Lloyds to payout additional £7m over HBOS fraud
Lloyds Banking Group has agreed to make a series of payments totalling around £7m to victims of the HBOS Reading fraud.
The bank has decided to pay £35,000 to the 191 fraud victims after an independent review highlighted "serious shortcomings" in its existing compensation scheme.
The review, carried out by retired High Court judge Sir Ross Cranston and published earlier this month, found that the scheme lacked transparency, that the bank had made it unnecessarily hard for victims to claim and had adopted a "forceful approach" towards customers.
Ross concluded that victims may not have received fair outcomes as a result.
At the time, Lloyds chief executive António Horta Osório apologised and committed the bank to following the review’s recommendations, including giving customers the option of a "voluntary re-review of direct and consequential losses".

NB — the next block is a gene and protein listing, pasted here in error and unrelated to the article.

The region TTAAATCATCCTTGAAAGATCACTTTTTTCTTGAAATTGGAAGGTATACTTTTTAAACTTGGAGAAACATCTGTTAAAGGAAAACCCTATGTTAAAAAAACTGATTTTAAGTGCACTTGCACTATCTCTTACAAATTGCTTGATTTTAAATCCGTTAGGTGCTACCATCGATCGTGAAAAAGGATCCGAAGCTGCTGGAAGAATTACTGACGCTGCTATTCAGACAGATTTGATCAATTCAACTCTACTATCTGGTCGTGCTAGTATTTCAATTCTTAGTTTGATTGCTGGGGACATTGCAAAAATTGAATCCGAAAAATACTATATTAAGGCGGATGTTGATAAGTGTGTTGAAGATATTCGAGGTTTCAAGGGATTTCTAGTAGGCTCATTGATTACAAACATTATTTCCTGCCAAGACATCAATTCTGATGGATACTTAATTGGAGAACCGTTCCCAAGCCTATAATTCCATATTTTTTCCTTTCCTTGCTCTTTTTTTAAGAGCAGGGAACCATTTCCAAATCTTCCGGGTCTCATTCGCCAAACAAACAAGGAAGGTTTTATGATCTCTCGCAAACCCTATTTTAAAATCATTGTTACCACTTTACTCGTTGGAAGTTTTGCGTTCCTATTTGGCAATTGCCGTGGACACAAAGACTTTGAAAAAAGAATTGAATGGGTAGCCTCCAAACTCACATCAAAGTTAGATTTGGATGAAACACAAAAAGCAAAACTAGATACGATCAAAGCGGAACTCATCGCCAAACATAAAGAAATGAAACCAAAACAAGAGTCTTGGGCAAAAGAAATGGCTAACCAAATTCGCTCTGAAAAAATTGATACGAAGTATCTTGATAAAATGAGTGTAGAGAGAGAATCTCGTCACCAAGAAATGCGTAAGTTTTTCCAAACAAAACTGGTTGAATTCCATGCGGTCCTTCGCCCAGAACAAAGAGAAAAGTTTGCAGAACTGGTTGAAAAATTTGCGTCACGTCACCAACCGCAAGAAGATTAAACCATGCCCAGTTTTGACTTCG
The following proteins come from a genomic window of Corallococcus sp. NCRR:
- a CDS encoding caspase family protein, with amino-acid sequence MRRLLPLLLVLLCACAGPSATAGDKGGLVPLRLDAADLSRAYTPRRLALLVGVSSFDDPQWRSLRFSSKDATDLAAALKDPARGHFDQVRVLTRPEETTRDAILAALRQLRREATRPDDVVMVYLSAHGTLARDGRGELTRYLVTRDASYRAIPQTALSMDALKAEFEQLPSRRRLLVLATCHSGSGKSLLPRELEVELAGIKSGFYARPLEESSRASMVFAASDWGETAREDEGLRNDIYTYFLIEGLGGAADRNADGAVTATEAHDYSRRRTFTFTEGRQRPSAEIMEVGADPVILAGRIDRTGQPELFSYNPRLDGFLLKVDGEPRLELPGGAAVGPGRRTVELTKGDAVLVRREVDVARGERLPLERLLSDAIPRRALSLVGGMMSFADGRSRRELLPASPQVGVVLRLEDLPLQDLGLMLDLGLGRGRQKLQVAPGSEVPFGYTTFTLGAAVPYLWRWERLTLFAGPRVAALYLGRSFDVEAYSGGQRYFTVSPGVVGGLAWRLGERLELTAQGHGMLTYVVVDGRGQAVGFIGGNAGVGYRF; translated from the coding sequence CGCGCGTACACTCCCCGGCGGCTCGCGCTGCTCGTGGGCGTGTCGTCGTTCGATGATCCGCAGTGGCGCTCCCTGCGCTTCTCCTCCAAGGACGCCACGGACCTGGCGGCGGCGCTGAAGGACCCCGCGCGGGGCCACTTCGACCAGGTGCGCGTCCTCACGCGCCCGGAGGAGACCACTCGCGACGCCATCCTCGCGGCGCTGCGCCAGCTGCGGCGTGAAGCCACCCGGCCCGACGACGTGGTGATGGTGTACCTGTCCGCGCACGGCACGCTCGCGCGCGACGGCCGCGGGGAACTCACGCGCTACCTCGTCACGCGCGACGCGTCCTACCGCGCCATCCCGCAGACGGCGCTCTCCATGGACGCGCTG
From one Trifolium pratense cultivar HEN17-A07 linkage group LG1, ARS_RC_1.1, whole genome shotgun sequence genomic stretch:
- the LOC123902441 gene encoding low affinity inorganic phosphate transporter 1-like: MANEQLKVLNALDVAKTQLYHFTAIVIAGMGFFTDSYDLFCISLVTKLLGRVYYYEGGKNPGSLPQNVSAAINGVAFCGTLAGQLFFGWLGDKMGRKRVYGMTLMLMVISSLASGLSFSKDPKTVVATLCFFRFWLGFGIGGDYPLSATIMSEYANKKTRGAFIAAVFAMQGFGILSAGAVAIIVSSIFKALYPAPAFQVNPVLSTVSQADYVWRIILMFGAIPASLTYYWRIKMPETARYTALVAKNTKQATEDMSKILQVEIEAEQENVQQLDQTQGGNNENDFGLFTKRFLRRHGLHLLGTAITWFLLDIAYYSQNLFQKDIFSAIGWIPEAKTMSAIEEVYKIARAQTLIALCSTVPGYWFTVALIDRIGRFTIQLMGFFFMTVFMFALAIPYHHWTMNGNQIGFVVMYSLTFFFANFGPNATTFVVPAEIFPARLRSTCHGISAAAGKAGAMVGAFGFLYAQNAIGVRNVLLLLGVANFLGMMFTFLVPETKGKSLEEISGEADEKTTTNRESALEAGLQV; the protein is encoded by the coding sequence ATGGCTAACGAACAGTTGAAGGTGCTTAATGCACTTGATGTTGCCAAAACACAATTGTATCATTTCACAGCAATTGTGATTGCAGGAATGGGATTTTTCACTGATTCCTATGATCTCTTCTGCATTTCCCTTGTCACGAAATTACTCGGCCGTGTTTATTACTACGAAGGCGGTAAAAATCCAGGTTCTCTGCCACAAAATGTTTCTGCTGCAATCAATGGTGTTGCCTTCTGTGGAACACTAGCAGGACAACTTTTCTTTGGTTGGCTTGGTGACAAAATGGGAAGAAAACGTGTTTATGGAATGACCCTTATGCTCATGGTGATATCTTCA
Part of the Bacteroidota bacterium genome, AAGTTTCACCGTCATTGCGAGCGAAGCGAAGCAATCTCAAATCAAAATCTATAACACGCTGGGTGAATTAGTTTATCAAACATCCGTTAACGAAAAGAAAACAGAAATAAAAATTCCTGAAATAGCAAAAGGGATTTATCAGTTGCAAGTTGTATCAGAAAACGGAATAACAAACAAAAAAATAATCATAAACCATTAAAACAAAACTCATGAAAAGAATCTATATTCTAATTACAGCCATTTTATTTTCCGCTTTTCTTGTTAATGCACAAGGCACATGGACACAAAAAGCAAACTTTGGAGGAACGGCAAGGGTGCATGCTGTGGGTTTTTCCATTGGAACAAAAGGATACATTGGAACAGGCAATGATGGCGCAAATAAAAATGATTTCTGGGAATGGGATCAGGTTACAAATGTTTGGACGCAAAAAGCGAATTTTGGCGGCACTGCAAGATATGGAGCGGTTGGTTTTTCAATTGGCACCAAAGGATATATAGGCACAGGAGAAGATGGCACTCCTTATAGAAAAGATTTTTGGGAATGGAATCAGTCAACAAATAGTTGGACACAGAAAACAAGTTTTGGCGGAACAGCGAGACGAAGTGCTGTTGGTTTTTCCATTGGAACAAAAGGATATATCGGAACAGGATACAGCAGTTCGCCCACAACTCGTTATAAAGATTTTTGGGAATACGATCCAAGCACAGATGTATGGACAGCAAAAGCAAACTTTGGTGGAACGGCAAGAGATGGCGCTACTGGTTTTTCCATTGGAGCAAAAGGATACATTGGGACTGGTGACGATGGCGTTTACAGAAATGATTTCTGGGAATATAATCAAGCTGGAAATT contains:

But on Friday, a spokesperson said: "A common concern expressed by customers, as well as other stakeholders, during recent meetings has been that a re-review will take time and this creates further distress for them. We have listened to these concerns and are very sorry for this.
"While we await the identification of the independent expert or experts who will define and lead the re-review recommended by Sir Ross Cranston, will make a £35,000 ex gratia payment to all customers who were within the customer review."
The bank has already paid out more than £100m over the fraud, one of the UK’s biggest banking scandals. In collusion with external consultants, bankers based at HBOS’s Reading branch loaded small businesses with debt before referring them to a turnaround consultancy. Unable to pay the fees and saddled with debt, numerous businesses went bust. The fraudsters spent the money on lavish lifestyles and sex workers.
Six people, including two former HBOS employees, were jailed in 2017 over the fraud.
Lloyds snapped up HBOS at the height of the financial crisis, years after the fraud took place.